The National Highway Traffic Safety Administration says frontovers are responsible for 366 deaths a year and more than 15,000 injuries. Children are most often the victims. (Graphic: KUTV)

“There’s really no substitution for that human intervention,” she said.

Another important preventative measure is to avoid distractions.

Jessica Strong is the community health manager at Primary Children’s Hospital. (Photo: KUTV)

“…so put down your cell phone, turn down the radio, avoid any of those distractions as you’re doing these seemingly simple but often dangerous tasks,” Strong said.

Some vehicles are now being equipped with front view cameras, but Strong says you can’t rely on them completely:

Unfortunately, sometimes it gives us a false sense of security. We think ‘oh, I have a backup camera, I don’t need to walk around my car,’ but that’s not true. We still see backovers and frontovers in vehicles that have that technology.”

Taking that extra minute to walk around and be aware is something experts and police agree could end up saving a life.

There’s more information on frontovers and backovers at:

Is leaving a child in a hot car a crime or accident? A look at 2 Lafayette cases

Baby Gavin Gholston and toddler Ryatt Hensley both faced untimely deaths after overheating in vehicles in Lafayette Parish.

Gavin, 11 months, died on a June day in 2012 in a hot vehicle parked at a workplace after his father forgot to drop him off at daycare that morning. Ryatt, 2, was found dead over the weekend in a vehicle parked outside of a residential area.

In the first case, Robert “Matt” Gholston faced no criminal charges. Investigators determined the death was a horrible tragedy, not a crime. The man had suffered the loss of his son. It was punishment enough.

In the more recent case, Natalie Broussard, Ryatt’s mother, was arrested and charged with negligent homicide. Both cases are under the Lafayette Parish Sheriff’s Office jurisdiction. The Sheriff’s Office has released little information about either case.

“The circumstances were different,” said Captain John Mowell, spokesperson for LPSO. “We determined there was no criminal intent with the first one. This one, we believe there was at least negligence.”

The Sheriff’s Office could point to no other cases in at least 10 years within its jurisdiction where an infant or toddler had died from heat stroke in a vehicle.

Even if more information were publicly available, it’s difficult to say why one parent faces criminal charges while another does not, according to Amber Rollins, director of, a nonprofit that has tracks and analyzes pediatric deaths caused by heatstroke in cars.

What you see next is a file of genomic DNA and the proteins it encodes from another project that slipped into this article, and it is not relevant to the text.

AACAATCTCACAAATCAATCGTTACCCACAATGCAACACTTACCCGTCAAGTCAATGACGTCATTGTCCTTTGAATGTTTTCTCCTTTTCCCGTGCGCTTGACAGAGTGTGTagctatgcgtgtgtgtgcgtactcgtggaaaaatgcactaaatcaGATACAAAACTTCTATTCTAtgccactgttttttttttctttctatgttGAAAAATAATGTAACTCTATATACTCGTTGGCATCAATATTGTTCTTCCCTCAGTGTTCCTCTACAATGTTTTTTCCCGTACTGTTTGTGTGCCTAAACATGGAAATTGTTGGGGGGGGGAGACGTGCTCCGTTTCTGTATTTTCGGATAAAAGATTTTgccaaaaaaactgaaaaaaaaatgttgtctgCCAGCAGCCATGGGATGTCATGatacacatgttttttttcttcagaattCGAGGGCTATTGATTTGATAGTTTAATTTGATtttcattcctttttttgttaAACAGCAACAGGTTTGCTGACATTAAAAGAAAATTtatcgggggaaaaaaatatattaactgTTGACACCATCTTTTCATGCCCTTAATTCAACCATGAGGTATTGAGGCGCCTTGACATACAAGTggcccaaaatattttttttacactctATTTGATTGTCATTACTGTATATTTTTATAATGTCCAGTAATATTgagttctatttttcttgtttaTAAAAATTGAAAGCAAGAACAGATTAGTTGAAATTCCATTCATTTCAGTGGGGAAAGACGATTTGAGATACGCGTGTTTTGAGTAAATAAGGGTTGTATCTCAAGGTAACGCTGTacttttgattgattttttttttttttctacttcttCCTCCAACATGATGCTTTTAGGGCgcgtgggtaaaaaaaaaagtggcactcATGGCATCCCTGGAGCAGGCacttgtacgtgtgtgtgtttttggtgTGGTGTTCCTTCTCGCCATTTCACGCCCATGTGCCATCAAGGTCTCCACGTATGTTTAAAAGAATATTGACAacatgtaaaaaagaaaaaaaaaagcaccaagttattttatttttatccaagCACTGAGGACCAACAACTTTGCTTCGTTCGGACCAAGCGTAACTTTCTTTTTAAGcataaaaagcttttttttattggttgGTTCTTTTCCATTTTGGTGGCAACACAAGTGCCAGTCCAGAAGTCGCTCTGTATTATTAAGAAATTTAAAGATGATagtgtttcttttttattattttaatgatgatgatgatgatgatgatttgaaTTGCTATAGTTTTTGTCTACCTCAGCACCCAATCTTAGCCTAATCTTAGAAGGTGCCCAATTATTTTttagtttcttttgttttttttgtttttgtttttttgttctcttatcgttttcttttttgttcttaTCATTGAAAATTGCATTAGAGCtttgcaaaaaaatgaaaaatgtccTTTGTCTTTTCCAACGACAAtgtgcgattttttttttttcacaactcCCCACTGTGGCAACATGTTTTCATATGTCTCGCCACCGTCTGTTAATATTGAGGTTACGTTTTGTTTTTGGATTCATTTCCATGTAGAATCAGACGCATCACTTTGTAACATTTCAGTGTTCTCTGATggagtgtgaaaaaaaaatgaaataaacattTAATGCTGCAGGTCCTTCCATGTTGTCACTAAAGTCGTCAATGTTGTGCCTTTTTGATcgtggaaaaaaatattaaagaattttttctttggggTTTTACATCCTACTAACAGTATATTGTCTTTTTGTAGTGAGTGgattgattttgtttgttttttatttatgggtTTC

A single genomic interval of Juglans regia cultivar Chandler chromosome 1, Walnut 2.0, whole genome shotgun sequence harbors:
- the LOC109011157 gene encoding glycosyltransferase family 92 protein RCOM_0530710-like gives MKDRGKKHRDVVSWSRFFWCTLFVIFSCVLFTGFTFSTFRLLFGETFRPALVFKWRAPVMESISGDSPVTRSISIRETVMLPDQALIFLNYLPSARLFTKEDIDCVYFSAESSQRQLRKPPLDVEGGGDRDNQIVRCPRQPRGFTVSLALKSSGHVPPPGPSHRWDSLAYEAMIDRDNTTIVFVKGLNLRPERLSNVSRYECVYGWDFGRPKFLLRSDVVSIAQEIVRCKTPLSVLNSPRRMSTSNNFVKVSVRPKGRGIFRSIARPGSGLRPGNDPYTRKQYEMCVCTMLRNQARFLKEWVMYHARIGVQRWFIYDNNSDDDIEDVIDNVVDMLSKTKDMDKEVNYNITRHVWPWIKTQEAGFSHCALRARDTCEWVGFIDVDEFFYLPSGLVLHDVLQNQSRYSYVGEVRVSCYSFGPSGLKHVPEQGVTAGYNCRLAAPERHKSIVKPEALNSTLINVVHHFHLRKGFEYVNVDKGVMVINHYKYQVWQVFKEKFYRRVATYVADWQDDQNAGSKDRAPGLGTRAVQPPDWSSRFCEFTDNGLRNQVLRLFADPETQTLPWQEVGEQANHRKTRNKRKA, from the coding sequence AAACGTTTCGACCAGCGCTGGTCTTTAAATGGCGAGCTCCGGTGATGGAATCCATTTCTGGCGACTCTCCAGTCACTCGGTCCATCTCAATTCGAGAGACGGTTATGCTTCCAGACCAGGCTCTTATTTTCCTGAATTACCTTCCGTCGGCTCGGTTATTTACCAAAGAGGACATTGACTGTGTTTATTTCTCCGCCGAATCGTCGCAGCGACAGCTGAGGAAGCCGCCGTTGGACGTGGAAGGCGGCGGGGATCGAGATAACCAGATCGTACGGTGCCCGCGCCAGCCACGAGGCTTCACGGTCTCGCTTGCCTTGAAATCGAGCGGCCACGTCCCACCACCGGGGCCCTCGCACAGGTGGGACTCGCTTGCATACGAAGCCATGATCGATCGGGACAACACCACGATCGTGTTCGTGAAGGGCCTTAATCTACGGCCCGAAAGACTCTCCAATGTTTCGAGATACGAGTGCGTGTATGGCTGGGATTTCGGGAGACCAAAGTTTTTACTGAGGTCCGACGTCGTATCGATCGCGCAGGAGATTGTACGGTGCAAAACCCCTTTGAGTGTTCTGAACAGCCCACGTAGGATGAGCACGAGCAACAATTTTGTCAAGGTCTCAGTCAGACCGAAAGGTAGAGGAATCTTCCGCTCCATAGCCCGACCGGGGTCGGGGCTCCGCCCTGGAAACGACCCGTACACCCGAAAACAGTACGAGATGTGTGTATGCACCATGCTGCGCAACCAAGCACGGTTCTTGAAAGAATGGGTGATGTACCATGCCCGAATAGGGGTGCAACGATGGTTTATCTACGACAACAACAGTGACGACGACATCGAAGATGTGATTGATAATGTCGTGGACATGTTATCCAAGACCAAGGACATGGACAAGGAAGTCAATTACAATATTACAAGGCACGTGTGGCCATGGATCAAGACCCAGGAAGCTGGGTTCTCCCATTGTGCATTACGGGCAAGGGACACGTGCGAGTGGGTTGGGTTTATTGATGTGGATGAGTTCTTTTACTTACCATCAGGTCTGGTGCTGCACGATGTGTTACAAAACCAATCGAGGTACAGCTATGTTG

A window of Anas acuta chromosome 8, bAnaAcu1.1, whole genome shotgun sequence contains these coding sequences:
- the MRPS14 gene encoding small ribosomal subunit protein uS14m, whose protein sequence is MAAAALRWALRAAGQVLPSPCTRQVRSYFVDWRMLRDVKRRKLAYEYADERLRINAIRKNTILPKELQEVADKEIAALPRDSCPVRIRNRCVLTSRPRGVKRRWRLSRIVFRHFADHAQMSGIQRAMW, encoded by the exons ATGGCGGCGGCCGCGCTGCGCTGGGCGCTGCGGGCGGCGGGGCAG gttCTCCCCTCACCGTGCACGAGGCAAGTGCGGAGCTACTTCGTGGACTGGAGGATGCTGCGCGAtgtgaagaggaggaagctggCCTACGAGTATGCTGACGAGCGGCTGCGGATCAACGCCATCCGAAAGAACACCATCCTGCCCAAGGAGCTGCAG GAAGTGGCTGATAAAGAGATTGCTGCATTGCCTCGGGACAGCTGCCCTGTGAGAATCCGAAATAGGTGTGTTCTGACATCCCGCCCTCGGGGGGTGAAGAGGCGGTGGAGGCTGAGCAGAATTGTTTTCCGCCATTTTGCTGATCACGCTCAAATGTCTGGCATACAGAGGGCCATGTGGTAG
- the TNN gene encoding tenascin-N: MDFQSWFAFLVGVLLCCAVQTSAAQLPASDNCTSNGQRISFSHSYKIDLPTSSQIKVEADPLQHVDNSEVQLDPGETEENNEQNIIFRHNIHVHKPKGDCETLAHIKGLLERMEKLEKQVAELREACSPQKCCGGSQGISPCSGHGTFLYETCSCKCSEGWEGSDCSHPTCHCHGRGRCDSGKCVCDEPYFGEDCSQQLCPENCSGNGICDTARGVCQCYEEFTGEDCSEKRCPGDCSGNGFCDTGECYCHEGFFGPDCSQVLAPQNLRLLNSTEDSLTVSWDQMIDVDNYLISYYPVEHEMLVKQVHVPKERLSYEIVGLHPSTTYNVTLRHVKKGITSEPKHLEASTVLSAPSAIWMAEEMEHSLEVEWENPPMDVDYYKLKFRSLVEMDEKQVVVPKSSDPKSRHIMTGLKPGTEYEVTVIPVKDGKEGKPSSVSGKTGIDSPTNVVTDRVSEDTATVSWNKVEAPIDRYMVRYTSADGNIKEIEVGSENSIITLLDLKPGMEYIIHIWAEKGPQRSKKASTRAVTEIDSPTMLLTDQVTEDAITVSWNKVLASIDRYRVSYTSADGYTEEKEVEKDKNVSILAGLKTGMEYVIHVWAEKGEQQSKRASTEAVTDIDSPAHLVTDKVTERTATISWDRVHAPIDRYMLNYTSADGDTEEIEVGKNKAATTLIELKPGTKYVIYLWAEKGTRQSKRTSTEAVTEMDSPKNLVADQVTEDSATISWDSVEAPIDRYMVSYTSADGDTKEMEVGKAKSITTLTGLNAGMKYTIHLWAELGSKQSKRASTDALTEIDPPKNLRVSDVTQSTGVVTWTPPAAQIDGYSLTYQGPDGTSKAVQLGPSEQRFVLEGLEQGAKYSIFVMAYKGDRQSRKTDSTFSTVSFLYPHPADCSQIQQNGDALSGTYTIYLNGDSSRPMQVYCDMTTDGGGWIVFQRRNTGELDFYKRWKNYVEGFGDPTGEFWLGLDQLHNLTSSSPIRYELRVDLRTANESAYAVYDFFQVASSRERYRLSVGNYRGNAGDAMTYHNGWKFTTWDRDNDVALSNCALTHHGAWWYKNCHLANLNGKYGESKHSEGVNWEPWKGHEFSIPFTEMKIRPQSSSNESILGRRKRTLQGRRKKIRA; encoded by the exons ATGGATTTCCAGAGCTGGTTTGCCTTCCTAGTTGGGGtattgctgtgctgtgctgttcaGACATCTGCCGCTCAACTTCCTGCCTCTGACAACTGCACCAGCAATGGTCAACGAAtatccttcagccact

“You could have two different cases with nearly identical circumstances, and in one case the parent is charged with extremely harsh charges and in the other they’re not charged at all,” Rollins said. “And there really just doesn’t seem to be any consistency across the board.”

Her organization has identified about 500 deaths across the country involving parents and caregivers who said they were not aware they had left their babies in hot cars.

No criminal charges were filed in about 41% of those cases. In about 32% of the cases, a parent or caregiver was charged and convicted of a crime. In about 11% of cases, someone was charged with a crime but was not convicted in court. Another 16% of cases were either still open or had an unknown status.

Charges also varied widely, ranging from manslaughter and other felonies to misdemeanors such as child endangerment.

“If any case is truly a case where a parent unknowingly left a child, then criminal charges should absolutely not be filed,” Rollins said. “The whole point of criminalizing something is to prevent it from happening again in the first place. We think that actually goes in the opposite direction of what you want to do. If someone sees this as a criminal issue, they think it doesn’t apply to me. If parents are really honest with themselves, every parent has lost awareness that their child is in the backseat when they’re sleep deprived. The difference, in most cases, is that something triggered them to remember.”

Although these cases are not terribly common, child-safety activists have been trying to raise awareness of how easy it is for a parent or caregiver to forget a child in a vehicle.

The part of the brain responsible for performing habitual tasks such as driving to and from work suppresses the part of the brain responsible for processing the here and now and changes to routine, such as dropping a child off at daycare, according to David Diamond, a neuroscientist at the University of South Florida who researches the psychology behind these cases. The subconscious memory is much more likely to take over when someone is stress, fatigued or sleep-deprived, all of which are especially common for parents of young children, Diamond said.

“Parents lose awareness that their children are in their cars,” Diamond said in a prepared statement. “Tragically, these parents report that they had pictures of their child on their desks, they talked about their child, and even left work on time to pick up their child from daycare.”

On a hot summer day, a vehicle’s temperature can reach 125 degrees within minutes, even with the windows cracked. Children can also die of heatstroke when it’s just 60 degrees outside if left in a vehicle for an extended period of time, according to

Rollins and others have pushed for laws that require car companies to include safety features alerting a driver if a child or pet is left unattended in a vehicle. The U.S. House of Representatives approved a bill earlier this year that would require such features.

In the meantime, some parents and caregivers have relied on tools such as the eClip, a low-cost device that attaches to a car seat or diaper bag and sends alerts through a smartphone when a user walks more than 25 feet away from the vehicle.